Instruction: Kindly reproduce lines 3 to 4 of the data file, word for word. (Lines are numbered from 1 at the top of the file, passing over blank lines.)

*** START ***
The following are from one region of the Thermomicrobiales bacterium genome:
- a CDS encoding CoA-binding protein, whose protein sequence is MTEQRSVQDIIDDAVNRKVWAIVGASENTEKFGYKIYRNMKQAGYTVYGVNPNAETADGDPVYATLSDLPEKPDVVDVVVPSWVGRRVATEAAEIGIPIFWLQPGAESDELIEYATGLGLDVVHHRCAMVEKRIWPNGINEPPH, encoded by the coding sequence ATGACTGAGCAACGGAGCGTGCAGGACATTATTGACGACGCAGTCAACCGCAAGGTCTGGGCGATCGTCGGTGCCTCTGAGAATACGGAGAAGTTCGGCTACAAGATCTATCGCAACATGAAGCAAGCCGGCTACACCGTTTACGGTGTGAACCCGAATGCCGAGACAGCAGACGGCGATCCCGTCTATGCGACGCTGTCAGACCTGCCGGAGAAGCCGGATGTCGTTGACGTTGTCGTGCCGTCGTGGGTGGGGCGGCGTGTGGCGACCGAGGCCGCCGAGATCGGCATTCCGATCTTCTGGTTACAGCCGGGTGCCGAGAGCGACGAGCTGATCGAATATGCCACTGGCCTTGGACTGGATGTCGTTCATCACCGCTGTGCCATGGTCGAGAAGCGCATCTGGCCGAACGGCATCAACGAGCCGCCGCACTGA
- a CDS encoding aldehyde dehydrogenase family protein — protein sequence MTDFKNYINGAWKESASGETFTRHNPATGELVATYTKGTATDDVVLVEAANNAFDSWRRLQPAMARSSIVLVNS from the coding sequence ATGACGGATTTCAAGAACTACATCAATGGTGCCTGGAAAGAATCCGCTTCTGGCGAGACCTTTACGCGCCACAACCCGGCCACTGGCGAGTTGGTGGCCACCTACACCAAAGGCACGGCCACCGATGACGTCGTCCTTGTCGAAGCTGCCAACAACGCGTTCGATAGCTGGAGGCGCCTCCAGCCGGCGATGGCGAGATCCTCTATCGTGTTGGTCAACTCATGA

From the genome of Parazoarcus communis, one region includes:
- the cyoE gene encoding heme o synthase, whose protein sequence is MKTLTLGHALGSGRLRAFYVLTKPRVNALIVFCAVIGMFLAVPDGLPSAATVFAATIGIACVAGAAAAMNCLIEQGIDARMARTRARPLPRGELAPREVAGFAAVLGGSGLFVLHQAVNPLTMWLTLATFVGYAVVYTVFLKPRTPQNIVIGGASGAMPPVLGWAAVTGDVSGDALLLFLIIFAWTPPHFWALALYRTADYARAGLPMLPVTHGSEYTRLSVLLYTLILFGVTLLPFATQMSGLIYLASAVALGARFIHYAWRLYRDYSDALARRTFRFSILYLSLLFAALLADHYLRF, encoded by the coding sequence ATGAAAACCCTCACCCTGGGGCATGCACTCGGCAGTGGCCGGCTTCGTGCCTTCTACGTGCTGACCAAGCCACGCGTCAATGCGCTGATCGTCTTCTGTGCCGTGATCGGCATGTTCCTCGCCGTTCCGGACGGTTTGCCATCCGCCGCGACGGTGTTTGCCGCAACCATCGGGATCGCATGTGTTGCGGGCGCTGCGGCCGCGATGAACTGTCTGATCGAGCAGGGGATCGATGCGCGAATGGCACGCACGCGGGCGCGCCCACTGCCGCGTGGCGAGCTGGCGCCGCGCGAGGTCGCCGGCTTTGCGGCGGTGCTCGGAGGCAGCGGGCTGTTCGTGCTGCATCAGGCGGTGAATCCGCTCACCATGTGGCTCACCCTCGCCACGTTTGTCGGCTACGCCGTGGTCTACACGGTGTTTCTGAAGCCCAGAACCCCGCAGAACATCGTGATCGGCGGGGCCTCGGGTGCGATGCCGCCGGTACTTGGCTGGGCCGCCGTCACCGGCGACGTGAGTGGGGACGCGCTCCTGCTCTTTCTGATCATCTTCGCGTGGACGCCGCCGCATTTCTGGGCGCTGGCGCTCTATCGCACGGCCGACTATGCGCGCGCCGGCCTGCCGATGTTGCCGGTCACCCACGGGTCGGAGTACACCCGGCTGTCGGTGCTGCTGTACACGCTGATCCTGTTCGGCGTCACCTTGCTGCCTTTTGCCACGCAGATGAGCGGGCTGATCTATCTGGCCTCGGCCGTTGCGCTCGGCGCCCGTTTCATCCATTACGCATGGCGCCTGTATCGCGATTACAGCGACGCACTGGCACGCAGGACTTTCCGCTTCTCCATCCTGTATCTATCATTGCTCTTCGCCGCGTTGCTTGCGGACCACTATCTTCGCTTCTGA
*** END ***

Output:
- a CDS encoding aldehyde dehydrogenase family protein — protein sequence MTDFKNYINGAWKESASGETFTRHNPATGELVATYTKGTATDDVVLVEAANNAFDSWRRLQPAMARSSIVLVNS from the coding sequence ATGACGGATTTCAAGAACTACATCAATGGTGCCTGGAAAGAATCCGCTTCTGGCGAGACCTTTACGCGCCACAACCCGGCCACTGGCGAGTTGGTGGCCACCTACACCAAAGGCACGGCCACCGATGACGTCGTCCTTGTCGAAGCTGCCAACAACGCGTTCGATAGCTGGAGGCGCCTCCAGCCGGCGATGGCGAGATCCTCTATCGTGTTGGTCAACTCATGA

From the genome of Parazoarcus communis, one region includes: